In this day in age, most people work on a computer. Even if it is minimal. Others, may spend 8 – 15 hours looking at a computer screen. As there is an increase in screen time, there have also been theories about how screens affect our eyes. Many studies have found computers are not as harmful to our eyes as once believed. That doesn’t mean you are not experiencing some discomfort due to your screen time.
Eyestrain. What is eyestrain? Symptoms include:
It is important to know when you are experiencing eyestrain so you can treat it properly. Eyestrain is typically caused by using digital devices. The American Optometric Association calls this computer vision syndrome, or digital eyestrain. Risk for eyestrain increases in individuals who look at screens more than two hours every day are at higher risk for complications.
Furthermore, complications are caused by a decrease in blinking, looking at screens too closely, not adjusting for glare, not adjusting the screens contrast. Other factors that can contribute are central air, poor work station set-up, and posture.
Studies have shown 50 – 90% of the workforce suffers from eyestrain. To prevent eyestrain, visit our website to schedule your annual exam. This will allow us to ensure a proper prescription decreasing eyestrain. In addition, it will allow us to discuss computer usage and recommendations.
Set up a successful work station. This includes proper lighting, decrease the contrast in harsh lighting or bright outdoor sun glaring through windows. Keep blinds or shades closed. Decrease fluorescent lighting. Position your computer screen with the windows to the side instead of behind or in front. Minimize the glare on your screen. This can be done by upgrading your display to LED or purchasing an ant-reflective (AR) coating on your glasses. Adjusting your settings (brightness, text settings, and color temperature). The brightness of your screen should match the brightness of the room. Text should be easily and comfortably read. Avoid colors that cause more eyestrain such as orange and red. By reducing your color temperature you will increase the long wavelength hues. These hues, unlike the blue light, decrease eyestrain.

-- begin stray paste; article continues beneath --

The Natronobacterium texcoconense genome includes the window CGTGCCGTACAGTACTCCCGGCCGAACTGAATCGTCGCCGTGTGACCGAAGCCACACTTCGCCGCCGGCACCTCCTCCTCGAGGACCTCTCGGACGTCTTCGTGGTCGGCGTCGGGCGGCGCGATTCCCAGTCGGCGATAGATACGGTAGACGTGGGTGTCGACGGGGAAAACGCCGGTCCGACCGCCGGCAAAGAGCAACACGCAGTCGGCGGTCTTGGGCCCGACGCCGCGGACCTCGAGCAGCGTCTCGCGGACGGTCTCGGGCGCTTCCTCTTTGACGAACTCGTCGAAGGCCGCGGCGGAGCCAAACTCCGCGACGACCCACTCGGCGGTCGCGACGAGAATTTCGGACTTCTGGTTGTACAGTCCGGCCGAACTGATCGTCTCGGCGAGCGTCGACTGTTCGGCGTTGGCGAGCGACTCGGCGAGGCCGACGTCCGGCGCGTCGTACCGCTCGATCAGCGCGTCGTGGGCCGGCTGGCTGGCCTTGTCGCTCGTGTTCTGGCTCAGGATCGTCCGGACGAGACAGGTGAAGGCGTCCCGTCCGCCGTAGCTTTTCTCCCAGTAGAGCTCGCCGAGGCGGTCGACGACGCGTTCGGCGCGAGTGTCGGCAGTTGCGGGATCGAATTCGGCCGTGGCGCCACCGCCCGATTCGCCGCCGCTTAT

Exercise your eyes. A bad habit of most individuals working on computers is they forget to blink. So blink more! Look away from your computer at least every 20 minutes and gaze at a distant object (at least 20 feet away) for at least 20 seconds. We call this the 20-20-20 rule.
Take a break. We recommend a 5-10 minute break after 50-60 minutes is better than a 20 minute break every 3 hours.
Typically eyestrain does not cause long term damage, but it can be uncomfortable. Please visit our website to schedule an appointment if you try our recommendations and do not feel relief.